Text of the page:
After much hemming and hawing, the two Republican senators most apt to withhold their support, Maine's Susan Collins and Alaska's Lisa Murkowski, will ultimately back the nominee, saying they are comfortable with his record and temperament.
Pence sat down with CNN's Dana Bash to discuss President Donald Trump's recent Supreme Court nominee, Judge Brett Kavanaugh, and the fate of Roe v. Wade, the historic 1973 ruling that legalized abortion throughout the country. "When Congress decides that winning is more important than governing, this is the situation you find yourself in".
But according to PRRI's American Values Atlas, in 2014, ME had the 3rd highest support for legal abortion in the USA - with 67% who said it should be legal in most or all cases, following New Hampshire (73%) and Vermont (69%). Is it any wonder that President Trump chose Kavanaugh from the list of 25? He called Kavanaugh a "brilliant jurist" who has "devoted his life to public service". And, he has been part of some highly disputed legal cases. Bill Clinton, for example, "could have focused on Osama bin Laden without being distracted by the Paula Jones sexual harassment case and its criminal investigation offshoots", Kavanaugh wrote. It was ruled a suicide, but some people dispute this. He later joined the administration of President George W. Bush. McConnell was wary of Democratic attempts to use that as a tactic to string out or delay the confirmation process - one Republicans want completed in September, aides say.
Fitzpatrick believes gay marriage will also be upheld if Kavanaugh is confirmed to the high court.
But Senate Democrats have indicated they may ask for the full array of Kavanaugh-related documents in the Bush Library. It's worth remembering that the prospective justice will take more questions in the coming weeks about his position on abortion and Roe vs. Wade.
"He has to answer questions", Senate Minority Leader Chuck Schumer (D-N.Y.) told reporters.
"A judge must interpret the law and not make the law", Kavanaugh said in remarks from the East Room of the White House on Monday night.
Senator Bernie Sanders, an independent who caucuses with opposition Democrats, said Kavanaugh would serve as a "rubber-stamp for an extreme, right-wing agenda pushed by corporations and billionaires".
They believe that Special Counsel Robert Mueller may try to make the president testify in his investigation of the Trump campaign's possible links to Russian Federation. Do they think if they blocked Kavanaugh, Trump would name a moderate? And like Harris, he is playing up the stakes of the Supreme Court battle.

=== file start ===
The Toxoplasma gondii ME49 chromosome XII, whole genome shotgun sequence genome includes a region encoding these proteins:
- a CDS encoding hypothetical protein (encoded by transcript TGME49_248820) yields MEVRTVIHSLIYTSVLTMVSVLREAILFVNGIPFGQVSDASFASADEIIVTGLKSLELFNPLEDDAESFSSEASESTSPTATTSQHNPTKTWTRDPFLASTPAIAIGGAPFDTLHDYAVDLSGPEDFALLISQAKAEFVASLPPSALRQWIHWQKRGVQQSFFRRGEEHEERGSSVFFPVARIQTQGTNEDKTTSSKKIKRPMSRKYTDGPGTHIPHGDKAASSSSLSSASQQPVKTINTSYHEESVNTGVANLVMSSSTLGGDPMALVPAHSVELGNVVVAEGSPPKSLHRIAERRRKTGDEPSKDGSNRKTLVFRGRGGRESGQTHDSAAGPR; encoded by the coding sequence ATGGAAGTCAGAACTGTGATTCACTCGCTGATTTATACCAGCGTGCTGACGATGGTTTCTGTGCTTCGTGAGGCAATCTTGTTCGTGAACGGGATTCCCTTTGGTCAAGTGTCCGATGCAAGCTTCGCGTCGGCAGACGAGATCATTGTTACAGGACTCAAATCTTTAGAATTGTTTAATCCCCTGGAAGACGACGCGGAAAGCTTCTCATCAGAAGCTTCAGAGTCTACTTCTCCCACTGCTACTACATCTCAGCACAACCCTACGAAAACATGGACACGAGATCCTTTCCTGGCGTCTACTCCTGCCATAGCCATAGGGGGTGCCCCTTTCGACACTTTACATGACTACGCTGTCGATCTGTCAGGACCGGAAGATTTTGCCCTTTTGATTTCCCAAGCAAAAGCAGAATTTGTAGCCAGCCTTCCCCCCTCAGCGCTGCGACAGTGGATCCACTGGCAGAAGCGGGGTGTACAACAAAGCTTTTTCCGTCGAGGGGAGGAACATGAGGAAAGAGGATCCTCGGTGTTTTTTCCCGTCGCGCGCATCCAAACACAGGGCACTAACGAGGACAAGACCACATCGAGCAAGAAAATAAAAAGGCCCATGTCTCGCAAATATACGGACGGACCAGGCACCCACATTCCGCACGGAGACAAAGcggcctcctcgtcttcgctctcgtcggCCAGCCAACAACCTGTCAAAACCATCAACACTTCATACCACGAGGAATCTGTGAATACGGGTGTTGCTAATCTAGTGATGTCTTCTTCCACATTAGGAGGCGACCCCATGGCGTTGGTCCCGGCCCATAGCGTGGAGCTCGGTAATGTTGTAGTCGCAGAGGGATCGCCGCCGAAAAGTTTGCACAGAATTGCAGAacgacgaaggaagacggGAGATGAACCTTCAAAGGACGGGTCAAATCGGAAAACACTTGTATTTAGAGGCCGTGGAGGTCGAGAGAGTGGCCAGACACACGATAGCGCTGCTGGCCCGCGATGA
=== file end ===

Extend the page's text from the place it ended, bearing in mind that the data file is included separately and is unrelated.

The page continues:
Last year, the Senate confirmed Katsas, a prominent conservative attorney, to replace Judge Janice Rogers Brown, who retired without seeking senior status. Ann Carlson, the co-director of the Emmett Institute on Climate Change and the Environment at UCLA's law school, thinks that's unlikely. Still, Leahy doesn't talk as though Senate confirmation is a done deal. Republicans hold a narrow 51-49 majority.
Great America groups spent about $3 million on ads and direct mail during the Gorsuch fight, said Eric Beach, who runs the groups with Rollins.
Working from the inside at the Supreme Court, Fitzpatrick said justices are reluctant to overturn past decisions. In theory, the can vote either way on any issue, but a Kavanaugh confirmation would swing it sharply to the right.
Alan Schroeder, journalism professor at Northeastern University in Boston, said that "one of the peculiarities of the Trump presidency is that everything this White House touches gets turned into a spectacle, intentionally or not. This is an opportunity for Senators to put partisanship aside and consider his legal qualifications with the fairness, respect, and seriousness that a Supreme Court nomination ought to command", McConnell said in a statement.
Many D.C. Circuit nominees historically "have worked in the Justice Department or the executive branch or somewhere in D.C. government circles", he said at the time.
Here's what we know so far about his record on abortion cases, and why experts say Democrats are sounding the alarm too early.
So Trump's pick could affect the court's decisions for many years into the future. Mario Ritter was the editor.
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